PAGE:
Constable: The Making of a Master at the V&A
As one of England’s best-known and most valued painters, Constable is bound to have many admirers. Already recognised as a master during his lifetime, his work certainly remains important, but to those of us who are not fans, this exhibition confirms what many have long suspected but have perhaps been too coy to admit: Constable is boring.
Born to a wealthy countryside family, he took up painting as a “gentlemanly pursuit”, and after being persuaded of his talent, joined the Royal Academy Schools to become a professional painter. Happily married, he managed to earn his living through painting until his death in 1837. (It is no surprise that cinematic treatment has been reserved for his contemporary and great rival, JMW Turner). His art, unfortunately, is no more exciting, depicting picturesque but placid Suffolk landscapes with superb technique and a spectacular void of emotion. As re-creations they are spot-on, but they lack the philosophy that drove his peers in the heyday of European Romanticism. They are neither idealistic nor pessimistic; there is no ambiguity or suggestion, just a depiction of life around him, coloured by only the subtlest tint of nostalgia.
In the right context, such nostalgia could be exposed and explained, which would no doubt impart some further appreciation of Constable’s painting, but this exhibition instead highlights his tepidity. Focusing on reassessing conceptions of the artist, the V&A’s main argument is that Constable was not the pure, “natural painter” as he has traditionally been portrayed, but instead a formal technician who refined his skill through the intense study and copying of Old Masters. With rooms dedicated to his collection of prints, imitations of other paintings and engravings of his own work, the exhibition is dull and academic – certain to stimulate his admirers, but tedious to anyone else.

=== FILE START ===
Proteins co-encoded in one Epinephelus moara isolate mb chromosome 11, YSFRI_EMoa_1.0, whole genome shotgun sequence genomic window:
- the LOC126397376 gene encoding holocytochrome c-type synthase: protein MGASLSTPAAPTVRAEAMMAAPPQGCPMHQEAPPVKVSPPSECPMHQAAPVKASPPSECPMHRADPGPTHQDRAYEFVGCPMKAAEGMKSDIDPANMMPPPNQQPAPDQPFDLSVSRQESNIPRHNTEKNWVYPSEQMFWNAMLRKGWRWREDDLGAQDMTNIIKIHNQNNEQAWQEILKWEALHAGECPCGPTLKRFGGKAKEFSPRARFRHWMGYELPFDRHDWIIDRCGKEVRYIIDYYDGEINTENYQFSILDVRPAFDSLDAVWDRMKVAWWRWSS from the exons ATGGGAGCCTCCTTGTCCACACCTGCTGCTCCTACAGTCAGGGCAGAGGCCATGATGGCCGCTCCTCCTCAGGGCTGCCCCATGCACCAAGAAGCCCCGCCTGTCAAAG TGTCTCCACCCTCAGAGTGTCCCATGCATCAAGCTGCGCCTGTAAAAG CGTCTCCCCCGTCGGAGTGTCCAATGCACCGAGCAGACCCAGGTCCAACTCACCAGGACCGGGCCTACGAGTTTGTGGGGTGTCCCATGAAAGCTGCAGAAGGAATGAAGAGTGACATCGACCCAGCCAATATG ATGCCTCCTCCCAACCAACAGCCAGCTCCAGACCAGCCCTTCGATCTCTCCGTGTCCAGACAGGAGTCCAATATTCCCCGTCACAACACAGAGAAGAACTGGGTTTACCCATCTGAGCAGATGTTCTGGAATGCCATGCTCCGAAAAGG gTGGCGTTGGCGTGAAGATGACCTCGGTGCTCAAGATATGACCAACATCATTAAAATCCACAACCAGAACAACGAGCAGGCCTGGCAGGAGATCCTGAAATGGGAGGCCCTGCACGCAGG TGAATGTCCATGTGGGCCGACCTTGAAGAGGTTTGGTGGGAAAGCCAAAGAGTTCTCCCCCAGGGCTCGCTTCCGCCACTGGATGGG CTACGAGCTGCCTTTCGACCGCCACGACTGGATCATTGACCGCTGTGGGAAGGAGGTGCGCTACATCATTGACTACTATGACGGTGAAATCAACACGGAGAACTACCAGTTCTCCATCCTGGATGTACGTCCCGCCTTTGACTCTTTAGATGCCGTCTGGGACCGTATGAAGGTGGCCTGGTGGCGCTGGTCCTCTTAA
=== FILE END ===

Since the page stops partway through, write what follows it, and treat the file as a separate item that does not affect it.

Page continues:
The show’s saving grace comes from the inclusion of the full-size preliminary oil sketches of the works he is most famous for. His sketch of The Hay Wain is rough and energetic, radiating a far greater sense of mood than its agreeable but anaemic final product; its coarse brush strokes and hazy outlines reveal the true feelings of the English countryside absent from the perfected, visually realistic scene hanging next to it.
Photos: Rosie Yang
Constable: The Making of a Master is at the V&A Museum until 11th January 2015, for further information visit here.